The End of Net Neutrality: More $$ Plz
The End of Net Neutrality: More $$ Plz
As we continue this net neutrality series, we examine the motives behind the push to end it (money) and who is likely to suffer consequences.
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Welcome back to this series on net neutrality. If you're not caught up, feel free to take a look at the following articles, which tackle:
ISPs have been regarded as big, fat, dumb pipes. The bigger and dumber, the better. And ISPs aren't happy with that. And we're in a position where established oligarchies can exploit wide-ranging rent-seeking behaviors to protect their market dominance.
So, what kinds of things can we really compete over in the ISP space? Bandwidth? Latency? Content access? Privacy? really, that's about it. Today, we have unlimited content access — and we used to have some level of privacy. The end of net neutrality regulations gives companies the ability to provide slower, limited internet access with no privacy, which I'm personally not paying for. So who are they going to charge? Content providers of course.
So it's pretty clear that ISPs are going to begin charging content providers for access to their networks. Comcast, in fact, actually does this today, charging Netflix for access to their infrastructure. In exchange, Netflix is hosted on the X1 system, of course, making Netflix content available to all Comcast subscribers. From my perspective, this honestly makes sense for a company like Netflix; streaming high-quality video uses a fair amount of bandwidth. But extending this model to Facebook or Google? Or Reddit? Or BBC Online? This just rent-seeking behavior. The bandwidth required for these sites is negligible.
And I don't see how it won't happen.
So the Facebooks and Googles are paying for fast-lane access (or access in general) to the networks run by the Comcasts and AT&Ts.
Well, I expect we'll see a couple of things. We'll see companies emerge that broker access to various ISPs, for example. Say you're an internet startup and you want the best experience possible for your customers. You'll contact one of these brokers, and they will arrange for your traffic to have the best performance possible in all ISPs in your targeted market. I expect this kind of thing will be bundled so that companies can select, say, the European market bundle, or the Americas Bundle, or the Chinese Bundle, or some combination thereof. Will it increase barriers to market entry for these startups? Absolutely. But it remains to be seen if those barriers will be significant.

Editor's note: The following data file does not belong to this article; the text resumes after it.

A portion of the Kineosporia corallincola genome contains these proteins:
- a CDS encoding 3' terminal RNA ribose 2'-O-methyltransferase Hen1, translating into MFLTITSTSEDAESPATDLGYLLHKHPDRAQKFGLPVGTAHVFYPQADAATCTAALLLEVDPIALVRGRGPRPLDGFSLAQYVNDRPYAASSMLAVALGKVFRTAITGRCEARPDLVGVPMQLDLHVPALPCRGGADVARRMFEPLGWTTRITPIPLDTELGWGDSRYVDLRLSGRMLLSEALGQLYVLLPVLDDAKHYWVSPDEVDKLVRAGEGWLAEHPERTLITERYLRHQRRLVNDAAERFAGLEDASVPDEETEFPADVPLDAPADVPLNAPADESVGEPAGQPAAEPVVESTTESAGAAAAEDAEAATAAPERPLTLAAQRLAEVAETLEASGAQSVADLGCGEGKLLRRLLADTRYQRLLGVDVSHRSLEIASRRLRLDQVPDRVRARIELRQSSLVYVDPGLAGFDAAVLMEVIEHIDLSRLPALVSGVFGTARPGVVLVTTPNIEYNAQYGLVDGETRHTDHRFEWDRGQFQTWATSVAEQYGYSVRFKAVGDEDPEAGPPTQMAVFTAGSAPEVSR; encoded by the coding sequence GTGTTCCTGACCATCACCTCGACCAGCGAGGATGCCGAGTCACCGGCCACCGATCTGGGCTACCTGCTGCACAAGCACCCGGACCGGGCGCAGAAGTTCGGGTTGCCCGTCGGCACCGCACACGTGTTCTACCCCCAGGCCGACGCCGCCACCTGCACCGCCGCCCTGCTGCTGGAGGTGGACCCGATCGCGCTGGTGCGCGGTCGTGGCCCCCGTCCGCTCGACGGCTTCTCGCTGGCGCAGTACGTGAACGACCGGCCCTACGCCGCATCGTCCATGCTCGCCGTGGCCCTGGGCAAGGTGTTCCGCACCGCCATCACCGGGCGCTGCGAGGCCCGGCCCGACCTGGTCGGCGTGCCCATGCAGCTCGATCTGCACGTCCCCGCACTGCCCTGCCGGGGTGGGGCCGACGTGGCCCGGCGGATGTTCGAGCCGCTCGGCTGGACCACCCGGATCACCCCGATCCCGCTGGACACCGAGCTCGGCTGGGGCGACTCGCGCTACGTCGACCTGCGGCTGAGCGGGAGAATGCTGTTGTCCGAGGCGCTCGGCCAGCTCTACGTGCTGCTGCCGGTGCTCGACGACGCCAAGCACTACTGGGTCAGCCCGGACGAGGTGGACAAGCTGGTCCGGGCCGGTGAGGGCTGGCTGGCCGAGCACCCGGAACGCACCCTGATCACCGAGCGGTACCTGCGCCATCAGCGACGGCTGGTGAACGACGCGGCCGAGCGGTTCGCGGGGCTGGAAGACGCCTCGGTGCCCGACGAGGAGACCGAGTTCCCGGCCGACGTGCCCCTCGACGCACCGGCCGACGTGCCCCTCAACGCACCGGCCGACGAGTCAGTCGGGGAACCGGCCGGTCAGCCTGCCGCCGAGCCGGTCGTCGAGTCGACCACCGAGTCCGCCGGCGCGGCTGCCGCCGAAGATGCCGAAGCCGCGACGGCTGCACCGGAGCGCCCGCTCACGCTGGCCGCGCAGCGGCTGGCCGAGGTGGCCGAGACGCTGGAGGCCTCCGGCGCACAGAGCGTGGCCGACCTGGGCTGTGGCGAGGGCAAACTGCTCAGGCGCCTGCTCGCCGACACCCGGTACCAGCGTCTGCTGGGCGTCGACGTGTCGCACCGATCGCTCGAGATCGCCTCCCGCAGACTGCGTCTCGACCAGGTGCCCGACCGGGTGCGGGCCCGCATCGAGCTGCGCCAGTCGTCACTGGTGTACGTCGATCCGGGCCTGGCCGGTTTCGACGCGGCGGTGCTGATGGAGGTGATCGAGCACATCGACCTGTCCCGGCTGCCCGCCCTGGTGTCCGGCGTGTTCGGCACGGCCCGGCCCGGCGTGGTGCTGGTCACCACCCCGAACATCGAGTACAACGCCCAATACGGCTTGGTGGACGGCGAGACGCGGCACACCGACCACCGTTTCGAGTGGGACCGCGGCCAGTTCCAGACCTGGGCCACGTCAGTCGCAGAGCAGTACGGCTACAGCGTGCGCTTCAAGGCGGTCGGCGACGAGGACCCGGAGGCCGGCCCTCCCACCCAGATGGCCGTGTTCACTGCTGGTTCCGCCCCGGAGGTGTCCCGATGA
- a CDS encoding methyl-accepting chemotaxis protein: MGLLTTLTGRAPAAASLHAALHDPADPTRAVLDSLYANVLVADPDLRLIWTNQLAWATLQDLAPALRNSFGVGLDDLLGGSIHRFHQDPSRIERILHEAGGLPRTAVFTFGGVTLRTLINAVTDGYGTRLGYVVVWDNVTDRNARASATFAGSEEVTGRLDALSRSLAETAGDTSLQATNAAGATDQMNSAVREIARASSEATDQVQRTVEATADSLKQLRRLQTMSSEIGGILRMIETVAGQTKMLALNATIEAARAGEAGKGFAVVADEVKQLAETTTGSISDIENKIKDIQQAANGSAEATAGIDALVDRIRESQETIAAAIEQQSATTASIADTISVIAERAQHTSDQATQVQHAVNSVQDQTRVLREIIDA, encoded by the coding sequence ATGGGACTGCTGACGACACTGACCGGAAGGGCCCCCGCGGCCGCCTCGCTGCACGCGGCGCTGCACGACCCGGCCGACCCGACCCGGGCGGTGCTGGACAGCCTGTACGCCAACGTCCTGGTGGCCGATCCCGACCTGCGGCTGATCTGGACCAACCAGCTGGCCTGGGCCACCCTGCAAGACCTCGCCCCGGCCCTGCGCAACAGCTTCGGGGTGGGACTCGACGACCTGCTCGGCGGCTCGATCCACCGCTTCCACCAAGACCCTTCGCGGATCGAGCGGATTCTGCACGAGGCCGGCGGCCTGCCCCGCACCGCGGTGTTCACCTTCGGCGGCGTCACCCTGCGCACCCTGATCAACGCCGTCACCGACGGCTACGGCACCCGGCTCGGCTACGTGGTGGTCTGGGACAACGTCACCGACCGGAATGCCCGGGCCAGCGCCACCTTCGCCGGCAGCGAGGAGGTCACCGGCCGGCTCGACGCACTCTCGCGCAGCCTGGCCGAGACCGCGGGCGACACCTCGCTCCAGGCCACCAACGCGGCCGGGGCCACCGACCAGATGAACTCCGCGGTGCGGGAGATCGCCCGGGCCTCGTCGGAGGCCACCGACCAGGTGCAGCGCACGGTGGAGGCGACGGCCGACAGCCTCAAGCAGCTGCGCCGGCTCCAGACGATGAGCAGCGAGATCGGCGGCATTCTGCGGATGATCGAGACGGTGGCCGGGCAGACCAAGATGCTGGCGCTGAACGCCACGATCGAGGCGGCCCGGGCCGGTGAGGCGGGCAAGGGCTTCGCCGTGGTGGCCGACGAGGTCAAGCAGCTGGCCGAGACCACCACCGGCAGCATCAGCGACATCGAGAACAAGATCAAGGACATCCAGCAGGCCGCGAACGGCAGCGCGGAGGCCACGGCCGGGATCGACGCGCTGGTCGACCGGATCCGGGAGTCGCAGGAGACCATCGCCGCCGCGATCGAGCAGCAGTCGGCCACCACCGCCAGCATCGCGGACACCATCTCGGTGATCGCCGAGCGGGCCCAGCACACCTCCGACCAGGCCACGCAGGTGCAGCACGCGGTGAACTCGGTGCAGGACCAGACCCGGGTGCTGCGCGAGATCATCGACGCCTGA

We'll also see costs rise for internet advertising in general. Again, I'm not sure how much, but I just don't see Google or Facebook charging for access to their apps. Their revenue is advertising-centric, and that's where prices will increase. I expect this will not result in an increase in overall prices passed to the consumer; the price increases will be so broadly applied that they will have little impact on specific products, at least for most companies.
Companies that use membership models will likely need to increase prices to consumers. That will depend on the specific products sold by those companies of course. SAS/API-based companies with little bandwidth requirements will not be excessively impacted I would think; companies with media- and bandwidth-intense products will need to pay more.
So really, this is not ISPs targeting consumers, but rather ISPs targeting Silicon Valley. The AT&Ts and Comcasts and Centurylinks of the world want a share of the pie. And really, why shouldn't they? They have had to invest in network upgrades over the years to support customer demand for the kinds of products the Valley has been churning out. Why shouldn't the content providers pay for some of this?
Yes, this is a money grab by ISPs. But not from consumers. From media-heavy content producers.
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